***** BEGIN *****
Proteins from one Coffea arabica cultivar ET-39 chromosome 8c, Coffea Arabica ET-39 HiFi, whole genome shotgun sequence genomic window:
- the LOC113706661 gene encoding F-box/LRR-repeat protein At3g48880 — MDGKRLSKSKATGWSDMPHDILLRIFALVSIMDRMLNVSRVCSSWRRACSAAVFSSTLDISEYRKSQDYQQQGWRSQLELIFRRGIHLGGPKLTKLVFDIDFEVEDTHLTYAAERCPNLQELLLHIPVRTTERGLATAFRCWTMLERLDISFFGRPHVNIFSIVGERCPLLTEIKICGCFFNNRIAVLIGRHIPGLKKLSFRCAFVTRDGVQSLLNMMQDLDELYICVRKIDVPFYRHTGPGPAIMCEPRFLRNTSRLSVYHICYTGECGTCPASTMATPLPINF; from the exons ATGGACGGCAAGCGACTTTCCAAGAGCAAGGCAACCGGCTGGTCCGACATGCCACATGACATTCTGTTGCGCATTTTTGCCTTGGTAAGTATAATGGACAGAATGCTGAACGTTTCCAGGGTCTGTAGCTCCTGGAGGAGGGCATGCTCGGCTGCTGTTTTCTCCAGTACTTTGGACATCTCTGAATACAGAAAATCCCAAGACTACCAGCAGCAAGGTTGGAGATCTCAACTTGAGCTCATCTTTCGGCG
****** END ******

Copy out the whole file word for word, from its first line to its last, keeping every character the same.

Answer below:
Proteins from one Coffea arabica cultivar ET-39 chromosome 8c, Coffea Arabica ET-39 HiFi, whole genome shotgun sequence genomic window:
- the LOC113706661 gene encoding F-box/LRR-repeat protein At3g48880 — MDGKRLSKSKATGWSDMPHDILLRIFALVSIMDRMLNVSRVCSSWRRACSAAVFSSTLDISEYRKSQDYQQQGWRSQLELIFRRGIHLGGPKLTKLVFDIDFEVEDTHLTYAAERCPNLQELLLHIPVRTTERGLATAFRCWTMLERLDISFFGRPHVNIFSIVGERCPLLTEIKICGCFFNNRIAVLIGRHIPGLKKLSFRCAFVTRDGVQSLLNMMQDLDELYICVRKIDVPFYRHTGPGPAIMCEPRFLRNTSRLSVYHICYTGECGTCPASTMATPLPINF; from the exons ATGGACGGCAAGCGACTTTCCAAGAGCAAGGCAACCGGCTGGTCCGACATGCCACATGACATTCTGTTGCGCATTTTTGCCTTGGTAAGTATAATGGACAGAATGCTGAACGTTTCCAGGGTCTGTAGCTCCTGGAGGAGGGCATGCTCGGCTGCTGTTTTCTCCAGTACTTTGGACATCTCTGAATACAGAAAATCCCAAGACTACCAGCAGCAAGGTTGGAGATCTCAACTTGAGCTCATCTTTCGGCG